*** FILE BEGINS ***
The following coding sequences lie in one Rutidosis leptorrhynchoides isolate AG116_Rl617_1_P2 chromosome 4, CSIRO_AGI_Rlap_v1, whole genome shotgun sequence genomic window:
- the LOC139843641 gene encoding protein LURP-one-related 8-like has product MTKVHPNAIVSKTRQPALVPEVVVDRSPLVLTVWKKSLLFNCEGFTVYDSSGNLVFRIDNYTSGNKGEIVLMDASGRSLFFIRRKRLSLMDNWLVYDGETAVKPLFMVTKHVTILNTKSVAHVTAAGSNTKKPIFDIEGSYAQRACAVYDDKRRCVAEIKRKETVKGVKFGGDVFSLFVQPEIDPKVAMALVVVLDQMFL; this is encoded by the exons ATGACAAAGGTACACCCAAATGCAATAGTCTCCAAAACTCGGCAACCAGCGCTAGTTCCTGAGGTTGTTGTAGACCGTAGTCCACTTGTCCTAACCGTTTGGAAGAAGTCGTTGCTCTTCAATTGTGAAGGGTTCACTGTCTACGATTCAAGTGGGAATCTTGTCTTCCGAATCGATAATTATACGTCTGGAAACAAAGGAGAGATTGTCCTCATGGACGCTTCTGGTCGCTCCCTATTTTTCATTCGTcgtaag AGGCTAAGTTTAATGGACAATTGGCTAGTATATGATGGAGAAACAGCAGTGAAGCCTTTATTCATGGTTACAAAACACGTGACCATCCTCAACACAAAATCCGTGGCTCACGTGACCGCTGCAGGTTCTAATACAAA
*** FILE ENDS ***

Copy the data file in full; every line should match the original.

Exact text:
The following coding sequences lie in one Rutidosis leptorrhynchoides isolate AG116_Rl617_1_P2 chromosome 4, CSIRO_AGI_Rlap_v1, whole genome shotgun sequence genomic window:
- the LOC139843641 gene encoding protein LURP-one-related 8-like has product MTKVHPNAIVSKTRQPALVPEVVVDRSPLVLTVWKKSLLFNCEGFTVYDSSGNLVFRIDNYTSGNKGEIVLMDASGRSLFFIRRKRLSLMDNWLVYDGETAVKPLFMVTKHVTILNTKSVAHVTAAGSNTKKPIFDIEGSYAQRACAVYDDKRRCVAEIKRKETVKGVKFGGDVFSLFVQPEIDPKVAMALVVVLDQMFL; this is encoded by the exons ATGACAAAGGTACACCCAAATGCAATAGTCTCCAAAACTCGGCAACCAGCGCTAGTTCCTGAGGTTGTTGTAGACCGTAGTCCACTTGTCCTAACCGTTTGGAAGAAGTCGTTGCTCTTCAATTGTGAAGGGTTCACTGTCTACGATTCAAGTGGGAATCTTGTCTTCCGAATCGATAATTATACGTCTGGAAACAAAGGAGAGATTGTCCTCATGGACGCTTCTGGTCGCTCCCTATTTTTCATTCGTcgtaag AGGCTAAGTTTAATGGACAATTGGCTAGTATATGATGGAGAAACAGCAGTGAAGCCTTTATTCATGGTTACAAAACACGTGACCATCCTCAACACAAAATCCGTGGCTCACGTGACCGCTGCAGGTTCTAATACAAA